I’m glad for your comment, Julie — I’m sure you have a pulse on things since you’ve traveled so much and live in Europe. I think because of the Bush years, many Americans who travel wanted to sew the Maple Leaf on their backpacks and claim to be Canadian. I’d definitely rather be considered dumb than arrogant or entitled.
Wow — by the way, that you were told your accent sounded like music in a French-speaking country. Talk about stereotypes — I’ve always assumed French speakers would rather hear nails on a chalkboard than an American accent!
It’s very interesting to read about your experience with how people view Americans! If I am totally honest with you, I am afraid that most people in Europe are not too fond of Americans. I am not entirely sure why that is. Maybe it is because Americans are perceived as being a bit loud (in Belgium that is the perception at least) or because we have the idea that they are a little oblivious to the world outside America. In any case, I try my best not to succumb to this culturally inspired prejudice and look at individuals rather than cultures, or look at America as I look at Japan, i.e. an interesting place full of cultural differences.
There is one thing that I did notice during my experiences abroad. When hanging out with a group of fellow foreigners and everyone has to say where they are from, all the non-Americans answer with the name of their country, while Americans will answer with the name of their city. Of course this city name rarely means something to the other foreigners, unless it’s New York or LA. I always found it odd that they wouldn’t just say ‘I’m American’.
I can understand why many people are not fond of Americans. We can definitely be loud, as well as oblivious, and I’m afraid that the idea of patriotism for many Americans means emphatically adopting the we are NUMBER ONE philosophy at all times. This is a cringer for many of us who want to be part of the global community.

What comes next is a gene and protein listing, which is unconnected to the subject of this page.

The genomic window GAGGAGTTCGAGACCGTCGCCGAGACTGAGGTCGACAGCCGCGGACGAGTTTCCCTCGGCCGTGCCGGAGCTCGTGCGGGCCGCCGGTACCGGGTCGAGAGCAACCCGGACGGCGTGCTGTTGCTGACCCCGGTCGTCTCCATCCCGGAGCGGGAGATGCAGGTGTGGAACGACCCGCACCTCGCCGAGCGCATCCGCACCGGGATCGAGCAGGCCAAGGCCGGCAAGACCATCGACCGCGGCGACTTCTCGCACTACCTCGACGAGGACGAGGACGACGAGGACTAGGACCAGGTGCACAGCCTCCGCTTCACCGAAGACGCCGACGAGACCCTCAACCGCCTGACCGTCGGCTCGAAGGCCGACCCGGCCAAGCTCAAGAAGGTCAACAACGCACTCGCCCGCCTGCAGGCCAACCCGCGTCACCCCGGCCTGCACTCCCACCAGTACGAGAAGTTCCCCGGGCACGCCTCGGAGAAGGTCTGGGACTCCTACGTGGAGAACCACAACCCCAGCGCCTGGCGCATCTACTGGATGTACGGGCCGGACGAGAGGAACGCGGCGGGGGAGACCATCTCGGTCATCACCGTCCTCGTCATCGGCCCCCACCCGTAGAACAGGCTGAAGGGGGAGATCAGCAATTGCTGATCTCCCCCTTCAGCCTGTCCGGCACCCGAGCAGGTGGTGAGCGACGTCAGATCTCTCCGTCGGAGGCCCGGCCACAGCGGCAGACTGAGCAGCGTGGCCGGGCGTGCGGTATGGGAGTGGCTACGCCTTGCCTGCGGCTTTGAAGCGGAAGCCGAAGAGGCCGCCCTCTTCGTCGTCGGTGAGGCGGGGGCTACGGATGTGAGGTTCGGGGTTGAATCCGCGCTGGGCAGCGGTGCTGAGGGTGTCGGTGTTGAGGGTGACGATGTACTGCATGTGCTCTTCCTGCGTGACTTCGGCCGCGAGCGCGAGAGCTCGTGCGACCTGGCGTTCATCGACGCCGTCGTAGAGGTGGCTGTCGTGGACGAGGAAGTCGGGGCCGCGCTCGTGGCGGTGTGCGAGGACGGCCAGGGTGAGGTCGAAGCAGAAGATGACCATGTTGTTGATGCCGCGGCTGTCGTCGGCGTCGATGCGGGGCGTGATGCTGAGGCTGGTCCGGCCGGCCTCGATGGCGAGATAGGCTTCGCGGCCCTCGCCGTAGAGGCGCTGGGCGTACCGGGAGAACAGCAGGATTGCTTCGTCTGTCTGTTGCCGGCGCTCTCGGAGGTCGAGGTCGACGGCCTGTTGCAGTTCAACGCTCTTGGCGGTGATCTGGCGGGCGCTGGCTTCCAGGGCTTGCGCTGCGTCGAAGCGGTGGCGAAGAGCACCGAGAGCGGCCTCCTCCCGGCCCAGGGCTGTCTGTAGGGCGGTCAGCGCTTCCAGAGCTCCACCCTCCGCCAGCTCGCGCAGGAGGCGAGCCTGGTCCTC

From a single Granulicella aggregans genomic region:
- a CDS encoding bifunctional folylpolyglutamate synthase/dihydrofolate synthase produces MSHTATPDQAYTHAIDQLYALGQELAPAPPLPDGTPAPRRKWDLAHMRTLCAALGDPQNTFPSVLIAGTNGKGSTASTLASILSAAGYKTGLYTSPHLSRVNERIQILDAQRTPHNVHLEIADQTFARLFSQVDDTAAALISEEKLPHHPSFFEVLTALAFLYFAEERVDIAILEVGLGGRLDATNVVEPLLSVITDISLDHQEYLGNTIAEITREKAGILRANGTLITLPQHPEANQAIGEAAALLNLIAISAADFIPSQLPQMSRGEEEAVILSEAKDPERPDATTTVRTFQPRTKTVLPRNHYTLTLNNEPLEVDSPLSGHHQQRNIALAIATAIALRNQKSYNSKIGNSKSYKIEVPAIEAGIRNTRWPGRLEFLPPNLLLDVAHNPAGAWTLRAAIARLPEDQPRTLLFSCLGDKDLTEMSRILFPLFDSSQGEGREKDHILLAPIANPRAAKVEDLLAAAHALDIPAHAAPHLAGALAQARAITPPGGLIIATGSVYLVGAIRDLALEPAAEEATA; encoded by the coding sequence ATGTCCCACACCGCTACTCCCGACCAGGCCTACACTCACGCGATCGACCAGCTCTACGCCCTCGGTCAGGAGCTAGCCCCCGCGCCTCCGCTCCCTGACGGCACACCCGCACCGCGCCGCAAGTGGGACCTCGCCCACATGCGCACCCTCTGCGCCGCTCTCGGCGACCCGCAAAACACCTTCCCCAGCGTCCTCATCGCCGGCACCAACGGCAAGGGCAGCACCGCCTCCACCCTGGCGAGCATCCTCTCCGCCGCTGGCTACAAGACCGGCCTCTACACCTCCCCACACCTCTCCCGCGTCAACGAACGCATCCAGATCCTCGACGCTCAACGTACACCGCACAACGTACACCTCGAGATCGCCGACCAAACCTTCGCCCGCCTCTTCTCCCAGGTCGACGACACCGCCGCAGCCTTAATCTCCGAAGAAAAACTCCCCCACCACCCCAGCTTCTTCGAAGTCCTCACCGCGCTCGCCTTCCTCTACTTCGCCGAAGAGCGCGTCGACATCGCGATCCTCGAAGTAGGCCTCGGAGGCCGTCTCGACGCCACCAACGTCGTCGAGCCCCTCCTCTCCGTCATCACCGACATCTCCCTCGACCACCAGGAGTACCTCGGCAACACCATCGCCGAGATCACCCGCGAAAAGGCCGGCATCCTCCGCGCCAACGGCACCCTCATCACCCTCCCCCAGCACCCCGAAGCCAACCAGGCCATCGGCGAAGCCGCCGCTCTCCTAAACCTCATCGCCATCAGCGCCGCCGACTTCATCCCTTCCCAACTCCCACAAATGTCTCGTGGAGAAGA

I think that is interesting that Americans share their city vs. “The US” or “America.” Indeed, most cities wouldn’t register with someone from outside the
US. I’m trying to remember how I answer that question when I’m asked. I know in Australia I always said “The US” or “The States” (which actually isn’t a good answer since Australia has its own states.) I think I’ve probably said “California” as an answer when I traveled in my 20’s. Again, it’s probably a result of being oblivious.
Thanks so much for your comments. I’m always so interested in how other cultures perceive Americans. (So I can dispel the bad stereotypes!)
I love this! It’s been interesting to be on the other side of it while we’ve been here in the US, and to see people try to guess where we’re from.
And I love that last photo – that’s really cool!! 🙂
I’m so glad you liked this. I wasn’t sure how it would be received since I didn’t want to come across that I was offended by anybody’s perceptions. I totally get why people think the way they do about Americans. Also so glad you’re getting a chance to see and experience the land of the Yanks. I love reading your posts and getting your insights on the places and people you encounter. (I wish you were in the last photo by the way) xxxxx
Awww, so do I xoxo
Insightful post Stephanie. We lived in London for 3 years, and it was also an eye-opener. As tourists, we were treated kindly and people couldn’t have been nicer and more helpful. However, it was amazing how the attitude changed when someone discovered that we were residents. There isn’t necessarily anything wrong with this attitude, as I wasn’t expecting any special treatment. But it’s certainly interesting to observe.
Terri, you know what I’m talking about. I was never offended by any statements I heard about the US, but, dang, I did feel I needed to dispel MASSIVE stereotypes. However, I didn’t experience anything like you did in Greece when George Schultz was there! WHOA…talk about wanting to wrap yourself in a Maple Leaf flag! Thanks so much for reading and your comment. Cheers! Steph